ExtremeZ-IP: Kerberos Single Sign-on

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  • Product:
    ExtremeZ-IP
  • Version:
    Version 4.0-Current
  • Document Type:
    Info
  • Revised:
    4/26/2010
  • Reviewed:
    3/12/2007

Summary:

ExtremeZ-IP’s support of Kerberos provides “single sign-on” authentication between Mac OS X clients and all ExtremeZ-IP File Servers within Active Directory. This means that users only enter their username and password one time in order to access all ExtremeZ-IP file servers and other network resources that use Kerberos for authentication.

Description:

Server Configuration
By default, the ExtremeZ-IP service allows Kerberos authentication. Setting up Kerberos logins only requires Mac client side configuration. If Kerberos authentication has been turned off, you can enable it by checking the check box, “Allow Kerberos Logins” in the Security tab of the ExtremeZ-IP Administrator.

Client Configuration
In order to set up a Mac client to use Kerberos (if you are using Active Directory based Kerberos servers), you will need to bind the client computer to the Active Directory domain using the Directory Setup application and the steps below:

  1. Go to Applications> Utilities> Directory Setup Application
  2. Enable Active Directory and click configure (you may need to authenticate to unlock it)
  3. Fill in your Forest and Domain, choose a unique name for the computer and select any of the other options under advanced options that you want to use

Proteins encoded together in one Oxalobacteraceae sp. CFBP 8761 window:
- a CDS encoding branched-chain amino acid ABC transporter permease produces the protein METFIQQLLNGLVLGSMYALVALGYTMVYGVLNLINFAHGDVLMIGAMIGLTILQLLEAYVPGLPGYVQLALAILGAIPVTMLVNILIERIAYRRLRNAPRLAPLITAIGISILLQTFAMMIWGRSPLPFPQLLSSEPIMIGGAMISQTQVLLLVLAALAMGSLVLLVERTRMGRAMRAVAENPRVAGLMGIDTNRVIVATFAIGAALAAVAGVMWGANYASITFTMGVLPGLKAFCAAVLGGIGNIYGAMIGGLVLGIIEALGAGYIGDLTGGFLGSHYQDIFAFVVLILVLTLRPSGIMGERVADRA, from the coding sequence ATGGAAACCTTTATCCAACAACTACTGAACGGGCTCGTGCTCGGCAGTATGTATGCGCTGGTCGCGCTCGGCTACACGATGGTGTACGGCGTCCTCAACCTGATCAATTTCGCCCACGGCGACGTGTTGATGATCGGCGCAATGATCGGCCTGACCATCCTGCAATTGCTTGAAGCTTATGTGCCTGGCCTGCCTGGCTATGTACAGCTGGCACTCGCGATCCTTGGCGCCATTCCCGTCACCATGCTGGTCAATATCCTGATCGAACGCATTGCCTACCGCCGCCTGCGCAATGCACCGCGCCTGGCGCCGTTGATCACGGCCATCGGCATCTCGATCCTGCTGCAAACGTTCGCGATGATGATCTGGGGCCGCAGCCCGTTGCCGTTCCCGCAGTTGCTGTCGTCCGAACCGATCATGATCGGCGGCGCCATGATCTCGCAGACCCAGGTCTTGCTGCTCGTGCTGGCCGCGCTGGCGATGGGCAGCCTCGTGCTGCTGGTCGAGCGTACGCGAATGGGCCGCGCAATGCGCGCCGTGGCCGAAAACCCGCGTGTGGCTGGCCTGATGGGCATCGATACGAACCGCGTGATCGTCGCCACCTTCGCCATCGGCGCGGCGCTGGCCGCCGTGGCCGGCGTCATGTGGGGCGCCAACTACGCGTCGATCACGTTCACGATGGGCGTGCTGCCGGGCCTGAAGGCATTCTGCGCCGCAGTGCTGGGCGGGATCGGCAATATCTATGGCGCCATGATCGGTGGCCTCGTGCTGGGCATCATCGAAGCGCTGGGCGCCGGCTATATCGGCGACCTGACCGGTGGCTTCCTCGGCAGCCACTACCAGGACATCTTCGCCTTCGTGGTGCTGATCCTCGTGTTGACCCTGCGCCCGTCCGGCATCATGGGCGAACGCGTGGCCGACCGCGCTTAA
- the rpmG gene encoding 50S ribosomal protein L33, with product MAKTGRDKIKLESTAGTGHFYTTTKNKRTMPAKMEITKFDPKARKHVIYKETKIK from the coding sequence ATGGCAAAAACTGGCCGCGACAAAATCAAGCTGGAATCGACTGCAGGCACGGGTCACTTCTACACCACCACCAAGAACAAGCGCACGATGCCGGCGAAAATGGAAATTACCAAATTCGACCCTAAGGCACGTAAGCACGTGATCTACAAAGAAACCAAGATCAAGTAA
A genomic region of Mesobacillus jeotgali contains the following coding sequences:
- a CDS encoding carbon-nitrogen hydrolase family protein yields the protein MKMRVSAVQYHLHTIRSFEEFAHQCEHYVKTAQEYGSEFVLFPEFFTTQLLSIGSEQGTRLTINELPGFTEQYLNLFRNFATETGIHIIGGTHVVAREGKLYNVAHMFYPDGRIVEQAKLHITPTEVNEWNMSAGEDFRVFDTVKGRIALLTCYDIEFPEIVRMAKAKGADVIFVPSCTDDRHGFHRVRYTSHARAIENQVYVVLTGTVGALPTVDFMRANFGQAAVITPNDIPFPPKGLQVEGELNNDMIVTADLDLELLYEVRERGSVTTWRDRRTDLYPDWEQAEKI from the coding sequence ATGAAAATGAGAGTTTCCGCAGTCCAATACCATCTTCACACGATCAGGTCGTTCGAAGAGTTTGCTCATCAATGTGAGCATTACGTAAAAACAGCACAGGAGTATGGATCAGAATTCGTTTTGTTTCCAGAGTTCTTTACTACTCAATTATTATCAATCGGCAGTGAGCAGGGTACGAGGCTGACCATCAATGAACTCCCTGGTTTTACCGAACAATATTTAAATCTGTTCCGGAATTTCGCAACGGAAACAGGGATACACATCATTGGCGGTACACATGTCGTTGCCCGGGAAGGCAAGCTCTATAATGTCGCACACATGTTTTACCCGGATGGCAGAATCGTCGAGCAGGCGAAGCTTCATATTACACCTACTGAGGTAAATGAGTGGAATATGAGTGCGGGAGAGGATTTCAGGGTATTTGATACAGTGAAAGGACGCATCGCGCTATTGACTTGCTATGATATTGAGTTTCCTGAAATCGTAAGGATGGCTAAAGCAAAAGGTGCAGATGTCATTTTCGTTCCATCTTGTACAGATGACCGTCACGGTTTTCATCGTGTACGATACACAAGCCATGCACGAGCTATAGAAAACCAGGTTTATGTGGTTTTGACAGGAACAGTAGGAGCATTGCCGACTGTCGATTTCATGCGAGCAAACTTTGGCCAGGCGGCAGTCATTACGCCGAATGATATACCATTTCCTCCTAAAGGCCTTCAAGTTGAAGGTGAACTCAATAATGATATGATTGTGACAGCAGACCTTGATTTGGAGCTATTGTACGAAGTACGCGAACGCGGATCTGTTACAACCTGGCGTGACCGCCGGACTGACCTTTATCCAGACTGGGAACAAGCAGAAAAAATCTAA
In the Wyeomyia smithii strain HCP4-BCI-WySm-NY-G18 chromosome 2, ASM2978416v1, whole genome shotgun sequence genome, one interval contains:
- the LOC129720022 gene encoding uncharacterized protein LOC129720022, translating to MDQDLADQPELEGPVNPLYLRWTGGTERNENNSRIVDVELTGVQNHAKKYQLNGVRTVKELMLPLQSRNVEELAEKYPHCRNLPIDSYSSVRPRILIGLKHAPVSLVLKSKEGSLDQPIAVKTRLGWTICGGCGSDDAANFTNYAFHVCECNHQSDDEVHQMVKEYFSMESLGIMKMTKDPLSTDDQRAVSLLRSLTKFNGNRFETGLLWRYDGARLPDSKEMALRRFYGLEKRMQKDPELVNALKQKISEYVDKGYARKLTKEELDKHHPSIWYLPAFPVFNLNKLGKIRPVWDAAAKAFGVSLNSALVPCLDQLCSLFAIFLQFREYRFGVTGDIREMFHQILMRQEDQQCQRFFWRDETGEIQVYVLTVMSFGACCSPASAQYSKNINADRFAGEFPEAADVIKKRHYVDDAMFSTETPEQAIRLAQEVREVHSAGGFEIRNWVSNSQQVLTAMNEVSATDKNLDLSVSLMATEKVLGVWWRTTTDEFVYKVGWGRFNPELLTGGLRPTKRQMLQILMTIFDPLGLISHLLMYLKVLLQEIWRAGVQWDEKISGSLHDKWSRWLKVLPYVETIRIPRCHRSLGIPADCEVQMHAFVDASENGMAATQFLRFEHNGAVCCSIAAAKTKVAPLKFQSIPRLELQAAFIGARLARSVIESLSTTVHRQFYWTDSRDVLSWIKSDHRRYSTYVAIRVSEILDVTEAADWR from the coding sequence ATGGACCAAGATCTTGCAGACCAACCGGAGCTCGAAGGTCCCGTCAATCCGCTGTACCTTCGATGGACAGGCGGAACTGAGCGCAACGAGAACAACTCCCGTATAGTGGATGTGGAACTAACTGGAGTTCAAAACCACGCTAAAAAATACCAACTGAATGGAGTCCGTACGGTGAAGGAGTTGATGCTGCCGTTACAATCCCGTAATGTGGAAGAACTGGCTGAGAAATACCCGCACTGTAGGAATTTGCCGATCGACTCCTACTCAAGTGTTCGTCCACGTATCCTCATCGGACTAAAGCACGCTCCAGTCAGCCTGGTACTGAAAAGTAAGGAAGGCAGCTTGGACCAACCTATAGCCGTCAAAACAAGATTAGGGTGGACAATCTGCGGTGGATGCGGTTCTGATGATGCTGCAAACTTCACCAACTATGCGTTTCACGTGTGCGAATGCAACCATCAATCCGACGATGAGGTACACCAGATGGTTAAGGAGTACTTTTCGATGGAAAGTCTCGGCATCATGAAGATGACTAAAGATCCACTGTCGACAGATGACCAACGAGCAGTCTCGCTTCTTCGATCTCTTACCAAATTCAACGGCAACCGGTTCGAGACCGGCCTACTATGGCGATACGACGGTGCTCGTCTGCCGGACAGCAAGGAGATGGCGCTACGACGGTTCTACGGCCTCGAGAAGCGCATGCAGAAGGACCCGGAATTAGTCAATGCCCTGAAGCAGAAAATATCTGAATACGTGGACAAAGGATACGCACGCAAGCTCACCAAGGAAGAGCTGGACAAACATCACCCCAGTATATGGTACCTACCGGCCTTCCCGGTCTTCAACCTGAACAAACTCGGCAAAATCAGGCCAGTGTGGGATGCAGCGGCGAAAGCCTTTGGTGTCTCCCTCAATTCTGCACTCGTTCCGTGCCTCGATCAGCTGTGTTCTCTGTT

4. Click the Bind button
  5. Enter a username and password to complete the binding. Make sure you use an account that is allowed to add computers to the Domain or it will fail.
  6. Click OK
  7. On some versions of Mac OS X, after the computer is bound to Active Directory you may need to click the authentication tab to enable logging in with and Active Directory account.
  • Select Custom path
  • Add the Active Directory entry
  • Click Apply and close Directory Access

After a Macintosh user logs into Mac OS X using an Active Directory account, they will be able to connect to ExtremeZ-IP file servers without having to type a user name and password. If a local account on the Mac is used instead of an Active Directory logon, users will be prompted once for a username and password in order to be issued a Kerberos ticket.

Note:

  • The Mac client must be running Mac OS X 10.3.9 or higher.
  • Beginning with ExtremeZ-IP 5.0, users can log into Mac OS X using their Active Directory account’s short or long name. For example, Bob Jones might have a short account name of “bjones” and a long account name of “Bob Jones”. Kerberos tickets are only granted when logging in using the short name. They are not granted when logging in using a long name or a “domain\username”.

If you are not using Active Directory based Kerberos servers then you will need to manually configure Kerberos settings in the /Library/Preferences/edu.mit.Kerberos file. Instructions for doing so can be found at the link referenced at the end of this document.

Clock Skew Errors
The Kerberos authentication mechanism requires that the clock times on server and clients be within a prescribed number of minutes (usually 5). If the client clock time differs from the server time by too much, the attempt to authenticate with ExtremeZ-IP will fail. Unfortunately, the client is not given a specific reason for this logon failure. However, in ExtremeZ-IP 5.0 and later, an error message is placed in the Windows Event Log on the ExtremeZ-IP server in the event a client fails to authenticate because of a clock skew issue:

Error <error number> occurred during Kerberos login – this may indicate that the clock skew between the ExtremeZ-IP server and domain controller is too great.

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